1. Thank you very much for the question and I appreciate you stopping by! Yes, they are still available on Ebay and other auctions sites but one can no longer purchase them new as the company has gone out of business and quit making them I think in the 1970s. I have several available to purchase currently in my Ebay store.

  2. I was a pretty heavy smoker for a while earlier in my life, and honestly had never even heard of anything but Zippo. Also didn’t know people collected older ones, but it makes sense now! Anything made back in the mid 1970’s just looks better haha. Great article and video, learned a lot.

    1. Thanks for stopping by Wayne. You know there are many vintage cigarette lighter collectors who have never once drawn smoke into their lungs. I would bet, it is every bit of fifty percent of the hobby are merely admirers of the artwork, mechanism, company brand, advertising or whatever it may be. Not all that long ago I didn’t even consider myself a collector.

  3. Hello great review. I love antiques. You don’t find that type of lighters anymore.

    I have a cousin of mine and she loves to collect all type of antiques. She even has a wooden radio.  Antiques brings me back to my childhood, my parents and grand parents time. Maybe if you posted on the Facebook “antiques” you can find more people that are fascinated it by it and willing to pay for it. They are really awsome.

    1. Good morning Claudia, I am a big fan of “antiques” as well. It’s funny you bring up Facebook because I was just on the Facebook page this morning talking to our friend miiigoreng and he asked if that was the best way to contact me. The interface is very easy for me to use and does get me attention quickly so I told him yes. I hope you and your antique loving cousin will check it out!

  4. What a fascinating post on Park Industry lighters and Zippos. I gave up smoking many years ago, so didn’t even know that there were other brands, apart from Zippos. Anybody collecting these antique lighters, will benefit from reading this article. 

    Do you have an indication as to the price of antique Park Industry and Zippos lighters? Where is the best place to look for antique lighters? Thanks for sharing a great review.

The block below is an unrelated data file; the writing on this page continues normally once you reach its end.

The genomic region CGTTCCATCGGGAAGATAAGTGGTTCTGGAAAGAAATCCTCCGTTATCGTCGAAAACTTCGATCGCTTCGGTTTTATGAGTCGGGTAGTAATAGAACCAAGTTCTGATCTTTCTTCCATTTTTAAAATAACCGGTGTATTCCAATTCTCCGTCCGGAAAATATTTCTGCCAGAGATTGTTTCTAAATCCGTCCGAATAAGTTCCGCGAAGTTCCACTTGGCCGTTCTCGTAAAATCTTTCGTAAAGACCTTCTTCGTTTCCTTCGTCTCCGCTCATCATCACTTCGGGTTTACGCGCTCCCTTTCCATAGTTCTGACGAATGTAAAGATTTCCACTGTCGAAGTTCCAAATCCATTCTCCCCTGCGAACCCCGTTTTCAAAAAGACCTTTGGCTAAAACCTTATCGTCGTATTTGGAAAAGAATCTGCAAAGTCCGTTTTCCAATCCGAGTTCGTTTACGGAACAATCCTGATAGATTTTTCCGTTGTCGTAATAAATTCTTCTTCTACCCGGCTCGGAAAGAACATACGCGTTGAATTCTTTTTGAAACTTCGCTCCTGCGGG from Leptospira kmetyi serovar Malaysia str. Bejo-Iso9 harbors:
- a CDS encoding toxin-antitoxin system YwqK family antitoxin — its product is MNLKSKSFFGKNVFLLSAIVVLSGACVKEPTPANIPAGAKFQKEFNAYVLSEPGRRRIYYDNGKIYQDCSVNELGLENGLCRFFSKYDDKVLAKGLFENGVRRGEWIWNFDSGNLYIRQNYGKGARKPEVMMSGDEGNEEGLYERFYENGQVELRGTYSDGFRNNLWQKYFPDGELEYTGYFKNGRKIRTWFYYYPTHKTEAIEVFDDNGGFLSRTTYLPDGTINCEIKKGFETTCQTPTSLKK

1. Thank you for stopping by and reading the article, I really appreciate it! The prices of both of these old brands can range from dirt cheap to sky-high depending on age, material, embellishments or a variety of other factors but Zippos generally sell for more than the Park although Park has actually been around much longer. Ebay is probably the best place to look for old lighters with several hundred thousand lighter listings at any given time.

  5. Really interesting and insightful post. There seems to be a wide range of lighters and Zippos. How much roughly do these cost and also following on from that how long do they stay working for? Are they built to last or are they a product that you need to replace every month or so?

    1. Hello Michael and thank you very much for stopping by! Most of the lighters we highlight are going to be in the $30-$60 range but I have also sold individual lighters for many hundreds of dollars. The awesome thing about old petrol lighters is you just fuel them back up and they are ready to go! Occasionally, you will need to replace the flint or wick but most lighters will outlast the lifetime of the user if maintained properly.

  6. Fascinating information here about Storm King and Park Industries lighters. I had heard about these years ago. A friend of mine likes to collect and repair/restore old lighters. I will forward this site to her. I found your video to be very thorough and informative. Are you selling any of these lighters or have a link to purchase any from somewhere? I would like to explore the prospects of purchasing some of these.

    1. Thank you for the comment Robin, I appreciate you stopping by and reading the article! Please share it with your friend as I have many plans for more vintage cigarette lighter articles here at I curate and update all our Ebay listings into this one page on the site. Thank you very much for the feedback!